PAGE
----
hello, my name's bones. At the moment of writing this, I have two decks that went the long way from being cool gimmicks to… being cool gimmicks, but with a decent winrate to boot. Currently my favorite thing to play to climb in ranks Legend #70 – #10 of TESL ladder is a Spellsword with Wabbajack, Barbas, Wilds Incarnate and Mudcrab Merchants… but don't lose your cool, it's not an RNG fiesta. Merely a Token Spellsword with my personal touch
It took me about half a year to make this deck and the Crusader deck with triangle of synergies in it. I'll let you readers unpuzzle this one on your own.
At any rate, I did it. Functional homebrew creations, more or less. The Johnny/Spike in me is satisfied… almost. There's just this one feeling that I can't get rid of. The way up wasn't always like this. I wasn't there to experience the original TESL experience more than two years ago at this point, having installed the game around June of 2017, but I did catch a glimpse of what brought eyes, fingers and minds of many to Legends. In order to showcase what I mean, I'd like to direct your attention towards a Meta Snapshot from a good while ago, July of 2017. Practically any class had its spot on the spectrum, but even more importantly, all of the archetypes are represented. Whether you were and Aggro player, a Control player, proactive or reactive, a Midrange player, Token player, Combo player – Spike could take these lists and greatly succeed in tournaments, Johnny could adapt one of the lists to a different class to further explore available mechanics and surprise opponents and Timmy could use that knowledge to make the biggest plays no one expects come true, by attempting to design their deck around a meta. The same thing was reflected in content creation, with Justin Larson and (then also a content creator) CVH making videos for practically two different kinds of people, with some overlap, mostly as an outlook for "the other side".
A year and a half later, only 4 out of 6 of these archetypes are viable on a consistent basis. What was once a fierce fight for top spots of Legend rank became a pretty miserable realization that things just… don't matter. The more competitive you strive to be, the more you notice how inconsequential high rank ladder has become, between half a year of one and the same house being a dominant force, content drought and not much to look forward to, other than Warpmeta and TRS Classic. One could say that "the game can't just have the same meta all the time" and this is completely true. Inevitable new content and balance changes can shake things up and the same happens when one or a few competitive players figure out a deck and find its matchups are, for the most part, favorable. However, before I answer what I feel like is the root of the problem, allow me to present you a hypothetical scenario.
Imagine yourself as our beloved uncle Pete Hines. Pete loves Legends. It's crystal clear between the interviews with him and the way he talks with TESL community members when he gets a chance. People's reactions to the announcement were predictably lukewarm at best – mirrored by the backlash of the Artifact announcement further down the line. Nevertheless, you've got yourself the best card game designers around in Direwolf Digital, amazing artists in charge of card illustrations, including Nuare Studios or Lemon Sky Studio and nearly endless lore to base the way cards work on. And… so far so good! Plenty of people come to play the game and stay because of how easy to pick up it is while offering a lot of complexity for Spikes to cherish. Blackfall, Snaxximan, BradfordLee, TurquoiseLink – the list of people that invested their time to get to know the game better goes on and on.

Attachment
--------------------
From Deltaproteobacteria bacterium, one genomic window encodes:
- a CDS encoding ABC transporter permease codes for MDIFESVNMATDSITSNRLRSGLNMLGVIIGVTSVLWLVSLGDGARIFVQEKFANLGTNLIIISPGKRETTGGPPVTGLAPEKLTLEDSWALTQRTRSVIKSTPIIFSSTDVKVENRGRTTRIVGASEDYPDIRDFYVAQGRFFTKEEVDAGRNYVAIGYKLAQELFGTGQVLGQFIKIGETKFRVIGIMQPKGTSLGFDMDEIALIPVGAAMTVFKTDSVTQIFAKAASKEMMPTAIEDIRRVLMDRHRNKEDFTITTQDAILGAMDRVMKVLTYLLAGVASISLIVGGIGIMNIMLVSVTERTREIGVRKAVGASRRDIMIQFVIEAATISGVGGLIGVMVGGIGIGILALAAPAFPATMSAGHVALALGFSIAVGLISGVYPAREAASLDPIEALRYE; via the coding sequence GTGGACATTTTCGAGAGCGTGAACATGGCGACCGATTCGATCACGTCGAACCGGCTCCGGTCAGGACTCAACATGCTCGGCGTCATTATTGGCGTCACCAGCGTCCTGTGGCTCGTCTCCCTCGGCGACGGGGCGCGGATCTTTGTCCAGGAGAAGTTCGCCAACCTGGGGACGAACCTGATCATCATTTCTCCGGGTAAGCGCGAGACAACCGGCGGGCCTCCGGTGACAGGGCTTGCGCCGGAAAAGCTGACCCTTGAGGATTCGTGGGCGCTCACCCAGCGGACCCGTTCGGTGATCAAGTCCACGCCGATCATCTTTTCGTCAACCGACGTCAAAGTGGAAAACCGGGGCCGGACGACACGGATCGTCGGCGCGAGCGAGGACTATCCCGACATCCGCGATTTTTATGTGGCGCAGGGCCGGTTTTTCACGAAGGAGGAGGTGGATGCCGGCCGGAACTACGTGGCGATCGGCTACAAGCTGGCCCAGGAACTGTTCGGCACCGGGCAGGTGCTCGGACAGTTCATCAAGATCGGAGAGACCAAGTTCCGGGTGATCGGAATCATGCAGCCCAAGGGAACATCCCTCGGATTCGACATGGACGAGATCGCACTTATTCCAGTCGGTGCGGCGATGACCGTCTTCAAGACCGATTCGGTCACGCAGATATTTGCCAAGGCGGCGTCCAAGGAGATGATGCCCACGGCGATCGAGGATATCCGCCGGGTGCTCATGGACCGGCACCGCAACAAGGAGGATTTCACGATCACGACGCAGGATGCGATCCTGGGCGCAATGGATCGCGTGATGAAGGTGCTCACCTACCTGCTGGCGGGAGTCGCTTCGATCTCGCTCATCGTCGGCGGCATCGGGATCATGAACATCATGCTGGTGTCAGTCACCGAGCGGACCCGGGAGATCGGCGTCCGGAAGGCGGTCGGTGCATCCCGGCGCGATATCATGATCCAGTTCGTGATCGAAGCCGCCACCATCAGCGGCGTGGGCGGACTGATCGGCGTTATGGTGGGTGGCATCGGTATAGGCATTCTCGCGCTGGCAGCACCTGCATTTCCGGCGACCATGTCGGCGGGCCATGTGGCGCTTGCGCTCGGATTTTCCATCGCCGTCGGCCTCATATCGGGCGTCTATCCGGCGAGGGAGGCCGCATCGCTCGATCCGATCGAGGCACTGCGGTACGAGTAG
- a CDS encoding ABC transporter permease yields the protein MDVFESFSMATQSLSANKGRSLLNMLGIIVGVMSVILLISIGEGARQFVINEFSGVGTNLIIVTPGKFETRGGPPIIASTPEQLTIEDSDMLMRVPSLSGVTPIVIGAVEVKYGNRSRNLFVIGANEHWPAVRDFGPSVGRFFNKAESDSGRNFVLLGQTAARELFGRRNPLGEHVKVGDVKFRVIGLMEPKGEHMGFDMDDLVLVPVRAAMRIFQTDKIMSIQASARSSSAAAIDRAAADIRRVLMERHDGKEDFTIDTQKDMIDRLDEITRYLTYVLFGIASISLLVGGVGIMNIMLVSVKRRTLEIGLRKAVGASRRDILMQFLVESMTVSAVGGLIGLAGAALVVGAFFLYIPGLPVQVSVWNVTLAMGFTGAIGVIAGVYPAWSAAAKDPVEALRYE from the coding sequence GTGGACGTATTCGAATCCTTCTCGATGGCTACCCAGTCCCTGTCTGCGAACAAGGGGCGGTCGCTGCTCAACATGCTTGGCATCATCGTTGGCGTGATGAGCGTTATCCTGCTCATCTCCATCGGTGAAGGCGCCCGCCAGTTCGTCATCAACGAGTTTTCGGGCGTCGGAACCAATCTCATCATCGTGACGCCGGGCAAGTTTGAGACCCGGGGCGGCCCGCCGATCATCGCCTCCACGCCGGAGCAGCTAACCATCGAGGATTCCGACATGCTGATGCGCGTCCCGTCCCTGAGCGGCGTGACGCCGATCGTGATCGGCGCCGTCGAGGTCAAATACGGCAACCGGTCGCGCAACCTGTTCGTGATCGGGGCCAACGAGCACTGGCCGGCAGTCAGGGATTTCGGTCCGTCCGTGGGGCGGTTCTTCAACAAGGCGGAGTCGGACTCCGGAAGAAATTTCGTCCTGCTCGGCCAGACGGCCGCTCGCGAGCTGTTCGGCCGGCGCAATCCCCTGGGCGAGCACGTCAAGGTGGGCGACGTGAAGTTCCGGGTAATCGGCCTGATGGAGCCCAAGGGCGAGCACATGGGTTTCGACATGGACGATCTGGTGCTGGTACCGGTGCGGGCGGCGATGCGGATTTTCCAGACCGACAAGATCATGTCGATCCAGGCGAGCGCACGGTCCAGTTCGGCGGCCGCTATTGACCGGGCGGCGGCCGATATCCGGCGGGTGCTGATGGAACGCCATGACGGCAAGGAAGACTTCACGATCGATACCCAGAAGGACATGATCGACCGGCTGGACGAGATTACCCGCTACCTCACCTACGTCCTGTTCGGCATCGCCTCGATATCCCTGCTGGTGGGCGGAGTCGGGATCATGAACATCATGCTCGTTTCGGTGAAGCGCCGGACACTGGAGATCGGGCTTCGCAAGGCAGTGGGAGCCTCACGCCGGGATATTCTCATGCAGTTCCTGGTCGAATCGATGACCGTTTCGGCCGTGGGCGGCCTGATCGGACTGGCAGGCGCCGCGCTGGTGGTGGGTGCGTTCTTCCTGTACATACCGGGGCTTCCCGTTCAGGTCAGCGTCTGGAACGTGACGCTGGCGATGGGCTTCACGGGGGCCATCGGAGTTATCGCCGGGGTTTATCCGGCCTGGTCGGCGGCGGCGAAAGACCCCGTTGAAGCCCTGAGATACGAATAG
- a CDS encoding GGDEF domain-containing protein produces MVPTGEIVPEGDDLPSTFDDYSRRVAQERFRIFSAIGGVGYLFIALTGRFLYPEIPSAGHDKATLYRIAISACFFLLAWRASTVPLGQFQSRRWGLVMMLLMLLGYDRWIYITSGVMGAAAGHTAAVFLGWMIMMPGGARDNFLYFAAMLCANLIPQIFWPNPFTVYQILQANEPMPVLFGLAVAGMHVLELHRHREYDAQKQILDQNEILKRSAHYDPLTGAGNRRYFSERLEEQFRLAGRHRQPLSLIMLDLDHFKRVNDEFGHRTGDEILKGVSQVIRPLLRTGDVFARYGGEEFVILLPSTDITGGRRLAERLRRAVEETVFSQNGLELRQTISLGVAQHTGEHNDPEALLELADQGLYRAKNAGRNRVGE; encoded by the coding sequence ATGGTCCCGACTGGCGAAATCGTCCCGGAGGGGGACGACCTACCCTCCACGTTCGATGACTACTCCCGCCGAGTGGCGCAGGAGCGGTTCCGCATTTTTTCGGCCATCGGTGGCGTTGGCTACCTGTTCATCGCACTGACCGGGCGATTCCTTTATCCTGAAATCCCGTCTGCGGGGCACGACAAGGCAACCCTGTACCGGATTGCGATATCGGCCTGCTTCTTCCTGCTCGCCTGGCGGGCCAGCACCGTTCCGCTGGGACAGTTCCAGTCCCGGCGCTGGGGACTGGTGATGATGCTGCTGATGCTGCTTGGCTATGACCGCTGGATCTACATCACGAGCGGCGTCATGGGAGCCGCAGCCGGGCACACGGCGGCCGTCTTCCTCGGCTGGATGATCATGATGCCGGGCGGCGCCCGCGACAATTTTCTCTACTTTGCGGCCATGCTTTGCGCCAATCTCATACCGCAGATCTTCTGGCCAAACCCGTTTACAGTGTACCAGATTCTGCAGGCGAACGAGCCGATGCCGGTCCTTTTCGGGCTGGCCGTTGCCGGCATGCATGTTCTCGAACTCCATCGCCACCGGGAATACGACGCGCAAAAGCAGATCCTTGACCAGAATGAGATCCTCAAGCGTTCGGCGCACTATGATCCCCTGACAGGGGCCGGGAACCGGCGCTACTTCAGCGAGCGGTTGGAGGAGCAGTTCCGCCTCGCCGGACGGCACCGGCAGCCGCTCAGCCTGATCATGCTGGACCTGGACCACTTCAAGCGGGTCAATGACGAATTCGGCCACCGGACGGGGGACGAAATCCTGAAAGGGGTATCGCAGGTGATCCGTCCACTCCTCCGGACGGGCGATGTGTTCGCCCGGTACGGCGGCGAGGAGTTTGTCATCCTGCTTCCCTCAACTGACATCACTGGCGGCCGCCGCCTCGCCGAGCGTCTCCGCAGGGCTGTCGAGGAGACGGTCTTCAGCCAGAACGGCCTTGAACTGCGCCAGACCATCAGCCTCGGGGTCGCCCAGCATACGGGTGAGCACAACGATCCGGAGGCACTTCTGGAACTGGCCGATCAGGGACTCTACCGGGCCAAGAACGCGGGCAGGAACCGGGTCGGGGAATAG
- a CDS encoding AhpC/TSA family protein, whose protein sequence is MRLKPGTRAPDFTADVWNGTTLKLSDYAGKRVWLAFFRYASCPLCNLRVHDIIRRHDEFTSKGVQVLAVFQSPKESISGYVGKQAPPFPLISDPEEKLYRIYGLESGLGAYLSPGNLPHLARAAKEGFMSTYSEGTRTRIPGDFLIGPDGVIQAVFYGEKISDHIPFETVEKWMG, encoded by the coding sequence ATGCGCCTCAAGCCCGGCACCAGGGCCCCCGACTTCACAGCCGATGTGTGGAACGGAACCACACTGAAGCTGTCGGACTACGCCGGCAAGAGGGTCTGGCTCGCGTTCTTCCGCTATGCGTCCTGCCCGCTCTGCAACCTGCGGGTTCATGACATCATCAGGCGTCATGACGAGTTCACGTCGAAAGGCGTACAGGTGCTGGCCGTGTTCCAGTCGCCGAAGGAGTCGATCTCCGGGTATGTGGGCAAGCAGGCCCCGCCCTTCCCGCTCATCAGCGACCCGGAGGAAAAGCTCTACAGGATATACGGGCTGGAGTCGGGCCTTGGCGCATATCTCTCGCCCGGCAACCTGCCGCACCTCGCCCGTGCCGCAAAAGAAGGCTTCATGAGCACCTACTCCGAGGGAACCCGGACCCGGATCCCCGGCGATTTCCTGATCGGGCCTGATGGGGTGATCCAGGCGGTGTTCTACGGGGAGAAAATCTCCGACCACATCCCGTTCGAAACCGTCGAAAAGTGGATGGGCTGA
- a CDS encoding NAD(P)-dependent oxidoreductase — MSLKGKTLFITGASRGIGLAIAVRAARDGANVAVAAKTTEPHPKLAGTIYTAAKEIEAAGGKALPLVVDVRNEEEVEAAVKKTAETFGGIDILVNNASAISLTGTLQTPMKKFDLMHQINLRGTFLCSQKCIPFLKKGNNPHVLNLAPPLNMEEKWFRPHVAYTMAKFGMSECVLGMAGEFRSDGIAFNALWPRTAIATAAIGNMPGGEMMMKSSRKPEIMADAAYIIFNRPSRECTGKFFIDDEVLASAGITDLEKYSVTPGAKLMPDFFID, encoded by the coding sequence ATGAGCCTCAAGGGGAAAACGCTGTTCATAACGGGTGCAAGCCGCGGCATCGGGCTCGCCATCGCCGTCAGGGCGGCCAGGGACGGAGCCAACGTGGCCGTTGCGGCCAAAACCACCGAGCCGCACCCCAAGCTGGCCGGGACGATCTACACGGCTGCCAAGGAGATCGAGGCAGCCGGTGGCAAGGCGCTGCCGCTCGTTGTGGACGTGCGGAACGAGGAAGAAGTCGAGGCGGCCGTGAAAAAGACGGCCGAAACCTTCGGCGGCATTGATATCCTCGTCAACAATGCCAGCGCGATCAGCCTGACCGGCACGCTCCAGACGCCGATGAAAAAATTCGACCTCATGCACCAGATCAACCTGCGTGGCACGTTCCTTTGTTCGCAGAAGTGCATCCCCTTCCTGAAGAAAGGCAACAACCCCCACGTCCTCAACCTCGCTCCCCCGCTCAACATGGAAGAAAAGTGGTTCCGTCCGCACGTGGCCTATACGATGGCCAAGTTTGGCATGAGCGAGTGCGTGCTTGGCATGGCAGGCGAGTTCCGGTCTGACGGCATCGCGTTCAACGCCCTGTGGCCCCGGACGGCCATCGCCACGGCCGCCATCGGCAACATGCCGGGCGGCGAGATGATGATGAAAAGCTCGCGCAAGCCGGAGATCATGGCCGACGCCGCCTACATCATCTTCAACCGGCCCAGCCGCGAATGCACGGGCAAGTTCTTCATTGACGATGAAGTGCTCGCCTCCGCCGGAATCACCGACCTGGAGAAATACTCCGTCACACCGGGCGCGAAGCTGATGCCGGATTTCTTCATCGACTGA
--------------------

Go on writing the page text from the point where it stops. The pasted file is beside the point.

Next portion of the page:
The game is on its way up. Things go well as the game releases on Steam and the Fall of Dark Brotherhood story expansion shows the care the game gets from all of the people involved in it. But Legends is nowhere near the level of popularity that the top contenders are, especially Hearthstone, and you feel like the game deserves a lot more. The problem is that you are trying to establish a new card game. Had it existed before in paper form, things would be a lot smoother, whether you try to attract as many new people to the game as possible (like MTG Arena) or your client serves essentially as a playtesting ground for real life tournaments (Pokemon TCG Online). But it's relatively new and could use expanding in terms of popularity. So you think how to achieve this and you come up with three relatively logical possibilities:
Marketing – A good ad can do wonders to your product. Had it not been for crazy advertisements with Terry Crews I wouldn't think Old Spice is any better than any other deodorant. With that said, these days most of the people browsing internet have Adblock on and for the, presumably much older, TV audience… well they wouldn't care much about a card game. It would probably result in increased popularity, but would really require a lot of dedication from the team and results of such dedication aren't certain.
A big tournament! – Well… We had this Hand of the Gods thing… It didn't end well.
Porting the game – You could port this on consoles, which is definitely in plans for Legends currently, however… don't you have a phone? Practically everyone has one these days. Anyone can try the game out and determine whether they like what they see or not.
And so, the option three it is. That's where we're going to stop our Pete Hines simulation I'm afraid. I want to talk about it for a little bit.
See, the fact that we had expansion into mobile market carried a few unfortunate consequences. Even if you assume the numbers of mobile TESL players are steadily growing, the number of steam players is on the decline, which means that people playing on phones already make a majority of the playerbase at this point. This seems to be reflected in the way expansions have been designed and the way card balance was done. Everything from Return to Clockwork City is an attempt to, and I apologize for this word, "casualize" the game.